In addition, patients may project overly negative feelings on themselves or on others; blame themselves for the traumatic event (s); enduring persistence, despondency, or indifference to pleasurable experiences anhedonia; notice that they are unable to feel positive emotions; or suffer from alienation or detachment. Additional symptoms include angry outbursts, self-defeating behavior, paranoia, hypervigilance, inability to concentrate and trouble sleeping.
Due to the wide range of symptoms, not all patients with PTSD behave the same way. Some patients may be able to function well in normal environments, but may experience extreme psychological distress when in the presence of stimuli related to the event (s). Others may feel that they are reliving the traumatic event (s) as a result of frequent intrusive and involuntary memories or nightmares of the event (s), even without the presence of negatively associated stimuli. In other cases, after the traumatic event, the patient may continue to fall back on this, re-experience it, and become increasingly withdrawn, anxious, or depressed.
Another common feature of PTSD is the high degree of comorbidity with depressive disorder, anxiety disorders and substance abuse. Those who suffer from PTSD also have an increased risk of disorders associated with substance abuse disorders (heart disease, liver disease, memory loss), and may experience impaired social functioning leading to unemployment, homelessness and relationship problems.
How MDMA can help people with PTSD
There have been numerous approaches to the treatment of PTSD. Unfortunately, few have really been effective. Of those who receive traditional treatments less than half remission of symptoms after 40 months. below veterans The data is even more daunting: More than 72 percent of veterans who received treatments with cognitive processing therapy or long-term exposure therapies (two of the most common non-pharmacological treatments for PTSD) still met the criteria for PTSD after treatment. Given this context, it is no surprise why there is so much excitement following the successful Phase 2 trials for MDMA treatments.
However, the question remains: why does it seem to work so well?
This requires understanding how the brain stores episodic memories in clusters of neurons known as engrams. Individual engrams are not only stored as objective pieces of information. Memory is linked to emotion through the brain's limbic system, including the thalamus, hippocampus, and amygdala - the latter being responsible for responding to potentially dangerous stimuli and triggering fight or flight responses. In other words, not only the details of the event are remembered, but also the emotional state they were in when the engram was created. When a memory is reactivated, the emotional state can also be reactivated. If the memory is traumatic enough, the corresponding psychological distress can push the amygdala into overdrive.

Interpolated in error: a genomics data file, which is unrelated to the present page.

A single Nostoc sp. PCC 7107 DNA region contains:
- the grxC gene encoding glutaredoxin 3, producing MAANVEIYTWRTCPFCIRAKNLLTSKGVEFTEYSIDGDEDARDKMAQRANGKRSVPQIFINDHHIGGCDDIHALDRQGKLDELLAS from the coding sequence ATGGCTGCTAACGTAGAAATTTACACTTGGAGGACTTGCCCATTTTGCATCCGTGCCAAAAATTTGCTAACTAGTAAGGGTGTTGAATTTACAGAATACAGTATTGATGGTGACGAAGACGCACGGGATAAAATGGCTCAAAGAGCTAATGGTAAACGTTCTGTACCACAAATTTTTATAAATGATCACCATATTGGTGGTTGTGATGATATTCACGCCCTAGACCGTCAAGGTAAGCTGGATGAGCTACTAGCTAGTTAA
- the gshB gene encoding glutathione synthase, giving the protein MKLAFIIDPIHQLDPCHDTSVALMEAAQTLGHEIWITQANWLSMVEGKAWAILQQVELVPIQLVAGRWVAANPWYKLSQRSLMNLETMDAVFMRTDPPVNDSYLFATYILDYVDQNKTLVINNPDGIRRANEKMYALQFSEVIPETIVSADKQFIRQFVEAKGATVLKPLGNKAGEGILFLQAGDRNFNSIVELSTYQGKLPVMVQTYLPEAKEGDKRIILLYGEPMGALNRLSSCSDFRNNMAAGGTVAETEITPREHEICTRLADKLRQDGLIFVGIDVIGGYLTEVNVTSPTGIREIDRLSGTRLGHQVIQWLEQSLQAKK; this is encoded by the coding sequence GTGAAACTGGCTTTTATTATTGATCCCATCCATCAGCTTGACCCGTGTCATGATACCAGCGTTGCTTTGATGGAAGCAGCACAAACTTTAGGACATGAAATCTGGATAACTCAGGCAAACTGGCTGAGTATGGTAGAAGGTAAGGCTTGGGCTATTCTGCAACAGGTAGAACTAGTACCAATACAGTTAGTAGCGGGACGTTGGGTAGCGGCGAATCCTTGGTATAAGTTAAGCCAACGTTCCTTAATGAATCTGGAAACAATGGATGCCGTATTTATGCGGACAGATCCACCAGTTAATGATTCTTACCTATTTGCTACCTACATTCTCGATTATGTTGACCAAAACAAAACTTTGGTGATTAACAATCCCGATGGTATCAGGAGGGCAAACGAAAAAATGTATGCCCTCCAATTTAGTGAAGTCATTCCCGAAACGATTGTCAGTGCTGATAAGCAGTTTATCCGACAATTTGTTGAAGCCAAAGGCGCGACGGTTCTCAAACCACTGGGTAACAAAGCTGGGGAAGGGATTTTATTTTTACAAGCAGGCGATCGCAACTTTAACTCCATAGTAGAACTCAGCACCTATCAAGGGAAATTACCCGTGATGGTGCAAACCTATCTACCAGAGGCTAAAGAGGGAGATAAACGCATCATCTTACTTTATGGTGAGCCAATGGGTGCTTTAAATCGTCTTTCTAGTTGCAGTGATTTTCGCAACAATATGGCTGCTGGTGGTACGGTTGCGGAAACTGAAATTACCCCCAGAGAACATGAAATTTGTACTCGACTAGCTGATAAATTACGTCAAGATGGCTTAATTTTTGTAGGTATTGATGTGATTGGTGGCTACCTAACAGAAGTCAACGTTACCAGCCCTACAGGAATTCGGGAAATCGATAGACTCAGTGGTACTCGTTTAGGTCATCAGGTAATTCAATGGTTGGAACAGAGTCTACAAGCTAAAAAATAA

Researchers believe that engrams are not impervious to change. They can be affected by a patient's emotional state upon recall, meaning that it is theoretically possible to disconnect the non-emotional components of the traumatic engram from the emotional components. In many ways, this kind of fear eradication and retention is the same theoretical approach behind one of the most conventional treatment modalities for PTSD, prolonged exposure. Both therapies involving MDMA and long-term exposure rely on memory re-consolidation, a term that "... describes a type of neuroplasticity in which the process of an established memory is reactivated, destabilized, and then modified or updated with additional information," said a recent review of the experiments with MDMA.
"A prediction error or mismatch of the memory trace to present momentary events can be a very strong signal to cause a malleable state of the engram," they continued. "Hypothetically, when trauma memories are retrieved while under the influence of MDMA during therapy, a strong prediction error is generated by the unique internal state of MDMA-stimulated neurochemical / hormone elevation and the supportive therapeutic setting."
MDMA is an unconventional treatment for PTSD. However, the underlying theory behind why it is effective in treating the non-dissociative subtype of PTSD appears to be good. Additionally, the mechanisms it intends to use are not that different from traditional exposure therapies that have been in use since the XNUMXs. The euphoric effects of the drug only accelerate the disconnection of anxiety-inducing stimuli from psychological trauma, and this disconnection continues after the effects of the drug wear off.
While it is certain that more studies are needed to confirm the results of Phase 2 studies, and that more testing should focus on how this approach affects the subset of PTSD patients with dissociative symptoms, this appears to be a promising way of research for a condition that is very often resilient to treatment.